How Critical is Your Thinking?

Critical Thinking: Essential for LeadershipIn my work with organizations, one of the fastest growing leadership competencies identified for future growth is critical thinking.  Not that it’s not always been important, but recent trends have seen a growing perception that it stands as a higher-level critical (pardon the pun) trait for leaders than even such stalwarts as strategic thinking, visioning, and innovative.

Not surprisingly, ask most leaders (regardless of their level in the organizational hierarchy), and it’s rare to find anyone who admits to not being a critical thinker.  They’re presumably all around us, although I could make a pretty convincing argument that many of them are merely critical….not thinkers.

In a recent Inc article, Paul Shoemaker articulated 4 Secrets of Great Critical Thinkers.  Let’s explore each, and I’ll reflect on my own abilities to excel at all four secrets.

  • Slow Down – Shoemaker posits the need to spend the time to fully explore multiple avenues or options for action.  This is probably my weakest ability.  I’m one who for years overly relied on gut feeling, and only in recent years have I begun developing the tolerance for wading through multiple possible definitions of core issues confronting me.
  • Break from the Pack – Blind adherence to conventional solutions leads to more conventional courses of action.  Critical thinkers stretch the underlying assumptions of a situation in any attempt to find a better alternative.  This one has never been a particular weakness of mine.  In fact, I’ve been called somewhat contrarian, at times.  Regardless, I tend to prefer Robert Frost’s “road less traveled.”
  • Encourage Disagreement – Nothing is more contagious than groupthink.  Stretch yourself and your team to not only accept divergent opinions and perspectives, but to actively seek them out.  Again, not a problem for me.  As a consultant, coach, and facilitator, I thrive on creating and nurturing the tough questions and critical conversations.  Respectful disagreement can be an incredibly powerful evaluation tool.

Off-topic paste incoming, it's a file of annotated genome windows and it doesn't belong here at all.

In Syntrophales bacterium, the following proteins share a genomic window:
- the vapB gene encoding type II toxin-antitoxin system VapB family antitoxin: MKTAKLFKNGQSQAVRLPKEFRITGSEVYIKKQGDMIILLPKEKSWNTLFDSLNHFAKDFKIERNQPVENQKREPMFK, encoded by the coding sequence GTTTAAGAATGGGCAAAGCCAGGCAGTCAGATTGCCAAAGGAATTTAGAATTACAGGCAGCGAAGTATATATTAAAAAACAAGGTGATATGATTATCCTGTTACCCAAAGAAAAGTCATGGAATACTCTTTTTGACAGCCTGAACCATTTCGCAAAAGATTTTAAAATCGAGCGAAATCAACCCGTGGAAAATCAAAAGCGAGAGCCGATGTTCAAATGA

• Engage with Mavericks – It’s frequently those on the fringes who have the most unusual (and often most interesting and effective) perspectives.  Critical thinkers value those who can challenge even the bounds of “rational” thinking.  I’m only moderately successful at this, although like the first secret, it’s something on which I’m actively working.

How closely do you align with these four “secrets?”  There are likely other attributes we could also include, but Shoemaker’s article is a good starting point for reflecting on our own critical thinking abilities as leaders.  So, remember, being critical by itself is a negative trait.  Being a critical thinker, however, is a prerequisite for highly successful leadership….possibly even for just being highly successful, as a leader, a follower, or merely a human being……

3 thoughts on “How Critical is Your Thinking?

  1. “although I could make a pretty convincing argument that many of them are merely critical….not thinkers” Yes, this is exactly what I see all too often. There are times when it is appropriate to be the devils advocate to encourage critical thinking, rather than just taking the first idea thrown out there. It’s also important to break away from “this is the way we’ve always done it.” However, all too often its simply nay-saying. Thanks for making me slow down and think today, Trevor.

  2. The Way Things Are Done:

    Start with 5 monkeys locked in a cage.

    Hang a banana from the roof on a string and place a set of stairs under it.

    Before long the monkeys will go to the stairs and start to climb toward the banana.

    As soon as the first monkey touches the stairs, hose the other monkeys with cold water.

    After a while another monkey makes an attempt with the same result. All the other are sprayed with cold water.

    Pretty soon, when another monkey tries to climb the stairs, the other monkeys will try to prevent it.

    Now, put away the cold water. Remove one monkey from the cage and replace it with a new one. The new monkey sees the banana and goes to climb the stairs. To his surprise and horror, all of the other monkeys attack him. After another attempt and attack, he knows that if he tries to climb the stairs, he will be assaulted.

    Next, remove another of the original five monkeys and replace it with a new one. The newcomer goes to the stairs and is attacked. The previous newcomer takes part in the punishment with enthusiasm!

    Likewise, replace a third original monkey with a new one, then a fourth, then the fifth. Every time the newest monkey takes to the stairs, he is attacked.

    Most of the monkeys that are beating him have no idea why they were not permitted to climb the stairs or why they are participating in the beating of the newest monkey.

    After replacing all the original monkeys, none of the remaining monkeys have ever been sprayed with cold water.

    Nevertheless, no monkey ever again approaches the stairs to try for the banana.

    Why not?

    Because as far as they know that’s the way it’s always been done around here. And that, my friends, is how company policy begins.

    Jessica, your comment reminded me of this old story…..thanks for contributing!

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